Ghosts

by Raina Telgemeier

 

 

Ghosts is my first graphic novel that I can think of that I’ve read in its entirety without putting it aside. I didn’t want the story to end and was so bummed when I finished it. The kids at the school I work at have been begging me to read this one and I’m so glad I did! I loved the story line how it really dives into the day to day life with cystic fibrosis as a kid and how it affects not only the child that has it but the siblings and parents. I won’t go to in-depth on the description of the book since I’m sure I’m one of the last people to read it. 🙂 Catrina and her family move to upper California for her dad’s new job and they are hoping the change in climate helps her sister Maya have more good days with her cystic fibrosis. The town the move to Bahia De La Luna is rich is culture and tradition and has a huge festival every year for Dia De Los Muertos (Day of the Dead)! I have always loved all the culture – traditions – and decorations for Dia De Los Muertos. I would take that over Halloween any day. So I think between finding one of the rare few elementary and middle grade books that tackles cystic fibrosis and then includes Dia De Los Muertos I was sold one page one. The illustrations with bold and set the mood with each frame. They story line was well developed and hooked me instantly. I will be checking out her other books and might even dive into more graphic novels. Ghosts is a perfect book to read anytime of the year but would be great for a Spooktober book to read, it’s not scary but it is set in Spooktober season.

About the Book: Catrina and her family are moving to the coast of Northern California because her little sister, Maya, is sick. Cat isn’t happy about leaving her friends for Bahía de la Luna, but Maya has cystic fibrosis and will benefit from the cool, salty air that blows in from the sea. As the girls explore their new home, a neighbor lets them in on a secret: There are ghosts in Bahía de la Luna. Maya is determined to meet one, but Cat wants nothing to do with them. As the time of year when ghosts reunite with their loved ones approaches, Cat must figure out how to put aside her fears for her sister’s sake – and her own.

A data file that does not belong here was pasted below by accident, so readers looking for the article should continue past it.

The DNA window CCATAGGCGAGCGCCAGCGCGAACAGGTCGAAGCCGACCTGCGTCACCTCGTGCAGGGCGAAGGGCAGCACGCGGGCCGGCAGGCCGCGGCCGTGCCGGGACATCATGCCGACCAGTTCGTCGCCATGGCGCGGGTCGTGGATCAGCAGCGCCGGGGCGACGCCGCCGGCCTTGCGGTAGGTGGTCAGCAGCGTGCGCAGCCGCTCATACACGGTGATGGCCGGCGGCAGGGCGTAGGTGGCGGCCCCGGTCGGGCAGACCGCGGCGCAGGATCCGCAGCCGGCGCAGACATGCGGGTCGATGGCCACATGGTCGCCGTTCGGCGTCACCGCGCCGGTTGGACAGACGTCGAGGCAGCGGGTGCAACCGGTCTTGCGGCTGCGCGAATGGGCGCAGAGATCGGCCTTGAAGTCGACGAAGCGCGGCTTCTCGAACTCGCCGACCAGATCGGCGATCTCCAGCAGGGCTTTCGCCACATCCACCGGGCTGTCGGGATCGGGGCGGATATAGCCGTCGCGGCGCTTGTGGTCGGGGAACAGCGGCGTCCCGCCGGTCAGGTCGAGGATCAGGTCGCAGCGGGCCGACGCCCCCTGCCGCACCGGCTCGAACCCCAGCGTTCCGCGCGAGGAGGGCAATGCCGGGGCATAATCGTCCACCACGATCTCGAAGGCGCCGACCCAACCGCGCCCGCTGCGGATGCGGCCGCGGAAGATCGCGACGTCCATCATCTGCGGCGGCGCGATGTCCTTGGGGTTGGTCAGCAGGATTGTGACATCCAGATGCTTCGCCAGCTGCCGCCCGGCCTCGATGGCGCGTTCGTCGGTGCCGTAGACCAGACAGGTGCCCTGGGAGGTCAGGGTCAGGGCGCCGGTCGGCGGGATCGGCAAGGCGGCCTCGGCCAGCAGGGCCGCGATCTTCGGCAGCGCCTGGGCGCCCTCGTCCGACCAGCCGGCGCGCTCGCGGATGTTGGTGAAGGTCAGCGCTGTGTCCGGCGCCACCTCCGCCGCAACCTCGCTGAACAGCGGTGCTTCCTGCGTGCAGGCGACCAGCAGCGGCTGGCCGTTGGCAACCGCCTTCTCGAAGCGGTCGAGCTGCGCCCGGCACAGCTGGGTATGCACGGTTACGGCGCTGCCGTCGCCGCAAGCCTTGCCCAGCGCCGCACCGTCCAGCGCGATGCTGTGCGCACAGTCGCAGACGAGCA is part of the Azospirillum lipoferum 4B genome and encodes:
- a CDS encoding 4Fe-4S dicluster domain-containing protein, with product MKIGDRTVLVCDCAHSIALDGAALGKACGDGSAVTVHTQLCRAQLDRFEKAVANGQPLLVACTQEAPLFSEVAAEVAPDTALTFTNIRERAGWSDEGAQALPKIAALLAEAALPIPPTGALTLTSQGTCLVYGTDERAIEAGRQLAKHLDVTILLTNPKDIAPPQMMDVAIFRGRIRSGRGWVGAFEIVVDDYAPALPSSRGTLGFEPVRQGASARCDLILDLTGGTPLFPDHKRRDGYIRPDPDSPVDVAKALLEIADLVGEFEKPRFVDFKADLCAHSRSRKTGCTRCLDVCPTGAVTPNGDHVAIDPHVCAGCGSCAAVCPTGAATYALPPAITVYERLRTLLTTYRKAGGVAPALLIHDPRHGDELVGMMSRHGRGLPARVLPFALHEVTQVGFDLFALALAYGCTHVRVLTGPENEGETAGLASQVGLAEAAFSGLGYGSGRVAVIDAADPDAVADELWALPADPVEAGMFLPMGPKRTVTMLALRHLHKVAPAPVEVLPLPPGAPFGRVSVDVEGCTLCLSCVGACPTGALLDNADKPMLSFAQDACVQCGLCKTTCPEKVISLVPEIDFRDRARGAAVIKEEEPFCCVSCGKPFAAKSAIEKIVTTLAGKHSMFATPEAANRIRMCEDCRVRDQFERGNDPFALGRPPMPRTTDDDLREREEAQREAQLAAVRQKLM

Where the Watermelons Grow

by Cindy Baldwin

 

Where the Watermelons Grow deals with a tough subject that isn’t really out there much for middle grade and upper elementary grade readers mental illness. This book is heavy and can be too much for some readers, so you might want to read it before you hand it to your reader if you think it might a trigger. I really think readers ages middle grade through adult will enjoy this heart breaking book that really touched and has stayed with me. I just wanted to go into the book and give Della a huge hug. She is such a sweet strong girl who is facing so much in her life. I think this is one of those books that could help kids that are dealing with tough situations at home. They could see that they are not the only one’s that are dealing with these issues or similar ones. I know some are saying it could be for as young at 3rd grade but I really think for me at least this is an upper elementary and above. The story is well written, the characters are fully developed and the story is one that will touch every reader. I couldn’t believe this was a debut novel from the author. I can’t wait to see what Cindy Baldwin writes next.  Grab this book from your local library or book store and read a wonderful book this summer!

About the book: When twelve-year-old Della Kelly finds her mother furiously digging black seeds from a watermelon in the middle of the night and talking to people who aren’t there, Della worries that it’s happening again—that the sickness that put her mama in the hospital four years ago is back. That her mama is going to be hospitalized for months like she was last time.

With her daddy struggling to save the farm and her mama in denial about what’s happening, it’s up to Della to heal her mama for good. And she knows just how she’ll do it: with a jar of the Bee Lady’s magic honey, which has mended the wounds and woes of Maryville, North Carolina, for generations.